According to a story published Tuesday by the LA Times, nine people have been charged with election fraud. The scheme involved paying homeless people living in LA’s skid row to forge signatures for ballot initiatives:
Using cash and cigarettes as lures, the defendants approached homeless people on skid row and asked them to forge signatures on state ballot measure petitions and voter registration forms, the district attorney’s office said. The defendants — some of whom were scheduled to be arraigned Tuesday — face several criminal charges, including circulating a petition with fake names, voter fraud and registering a fictitious person.
The charges, which were filed three weeks ago but made public Tuesday, followed a Los Angeles Police Department crackdown on suspected election fraud on skid row earlier in the year.
In California, we frequently have ballot initiatives which are financial or political questions put to a direct vote during an election. This year was no exception with a number of bond questions, an attempt to repeal the gas tax, a question on rent control, and a possible change to daylight savings time among others. But each of these measures has to qualify to be on the ballot by following specific steps. The step which makes or breaks most of these initiatives is raising tens of thousands of signatures which are then submitted to the California Secretary of State for confirmation. And that’s where the temptation to cheat creeps in.
Some of the arrests made in this case came three weeks ago, before the election. KABC in Los Angeles reported at the time:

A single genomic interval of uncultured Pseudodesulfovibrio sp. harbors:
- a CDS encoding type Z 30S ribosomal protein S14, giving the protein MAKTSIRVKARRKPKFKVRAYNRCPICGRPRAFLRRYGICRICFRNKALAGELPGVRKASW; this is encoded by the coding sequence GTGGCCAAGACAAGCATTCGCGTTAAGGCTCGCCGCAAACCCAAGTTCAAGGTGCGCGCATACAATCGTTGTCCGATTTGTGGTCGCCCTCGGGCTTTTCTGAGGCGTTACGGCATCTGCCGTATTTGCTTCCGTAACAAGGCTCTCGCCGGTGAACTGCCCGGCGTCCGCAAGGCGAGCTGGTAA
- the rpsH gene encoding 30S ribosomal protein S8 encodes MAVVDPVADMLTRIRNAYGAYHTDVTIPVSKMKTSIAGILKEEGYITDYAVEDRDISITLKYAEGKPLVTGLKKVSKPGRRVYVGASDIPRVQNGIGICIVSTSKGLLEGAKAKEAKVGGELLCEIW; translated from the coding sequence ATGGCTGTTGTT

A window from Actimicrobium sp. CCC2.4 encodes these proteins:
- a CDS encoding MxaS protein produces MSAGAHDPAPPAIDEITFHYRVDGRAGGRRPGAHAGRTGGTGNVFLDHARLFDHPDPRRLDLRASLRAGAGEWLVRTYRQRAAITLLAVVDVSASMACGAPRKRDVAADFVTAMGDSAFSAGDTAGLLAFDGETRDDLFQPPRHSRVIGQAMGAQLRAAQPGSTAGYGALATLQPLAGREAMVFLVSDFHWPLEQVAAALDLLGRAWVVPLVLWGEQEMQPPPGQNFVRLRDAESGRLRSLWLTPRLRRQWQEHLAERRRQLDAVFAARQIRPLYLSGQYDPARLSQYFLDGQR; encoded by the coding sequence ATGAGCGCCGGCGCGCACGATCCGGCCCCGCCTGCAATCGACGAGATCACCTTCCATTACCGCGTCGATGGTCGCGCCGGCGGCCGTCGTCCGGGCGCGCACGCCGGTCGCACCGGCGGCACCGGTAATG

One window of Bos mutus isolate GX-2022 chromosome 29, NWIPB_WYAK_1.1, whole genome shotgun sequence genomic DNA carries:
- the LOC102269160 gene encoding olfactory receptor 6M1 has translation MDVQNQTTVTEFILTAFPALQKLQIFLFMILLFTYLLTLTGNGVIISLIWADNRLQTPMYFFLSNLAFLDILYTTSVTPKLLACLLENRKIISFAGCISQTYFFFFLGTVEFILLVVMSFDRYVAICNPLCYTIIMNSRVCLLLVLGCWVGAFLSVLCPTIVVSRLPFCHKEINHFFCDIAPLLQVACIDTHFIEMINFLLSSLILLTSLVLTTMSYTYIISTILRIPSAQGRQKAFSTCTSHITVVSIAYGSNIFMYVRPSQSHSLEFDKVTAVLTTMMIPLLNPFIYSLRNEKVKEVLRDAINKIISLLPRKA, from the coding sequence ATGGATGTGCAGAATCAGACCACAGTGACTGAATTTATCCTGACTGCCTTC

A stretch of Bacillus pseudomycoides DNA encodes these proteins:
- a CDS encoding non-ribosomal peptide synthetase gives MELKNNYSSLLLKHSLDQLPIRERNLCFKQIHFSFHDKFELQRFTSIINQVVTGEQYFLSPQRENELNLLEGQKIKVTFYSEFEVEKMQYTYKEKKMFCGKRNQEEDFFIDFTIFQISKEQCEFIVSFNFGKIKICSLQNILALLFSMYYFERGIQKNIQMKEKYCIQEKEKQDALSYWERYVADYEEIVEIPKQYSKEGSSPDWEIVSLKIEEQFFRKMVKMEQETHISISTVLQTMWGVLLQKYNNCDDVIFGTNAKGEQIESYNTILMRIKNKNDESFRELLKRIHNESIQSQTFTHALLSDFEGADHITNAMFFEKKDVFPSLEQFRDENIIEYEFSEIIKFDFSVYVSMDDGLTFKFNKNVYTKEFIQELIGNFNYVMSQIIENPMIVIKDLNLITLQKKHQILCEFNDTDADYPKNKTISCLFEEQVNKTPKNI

Los Angeles Police Department officer Deon Joseph knows his way around Skid Row. It’s been his beat for the last 20 years…
“This is where they do most of the voter registration fraud,” he said, pointing to the sidewalk in front of the Midnight Mission. “It’s been going on for years.”
Joseph says it’s pretty common for people hired by lobbyists to set up tables outside the missions and illegally pay people for fake signatures used for various ballot measures from all across California.
“They say, ‘Hey, you wanna make a quick buck?” Joseph explained. “They can get a quarter, a dollar, a cigarette and sometimes food. But in the last few cases it’s been money.”
In theory, California authorities would catch these fakes. LA County’s election chief tells the LA Times that his staff compares every signature to the ones on voter registration forms. But using fraud to get things on the ballot is still a crime and charging the people involved in this case with felonies is an attempt to send a message that this won’t be tolerated anymore. The nine people charged in this scheme face up to four years, and in a couple cases, up to six years in prison if they are convicted.
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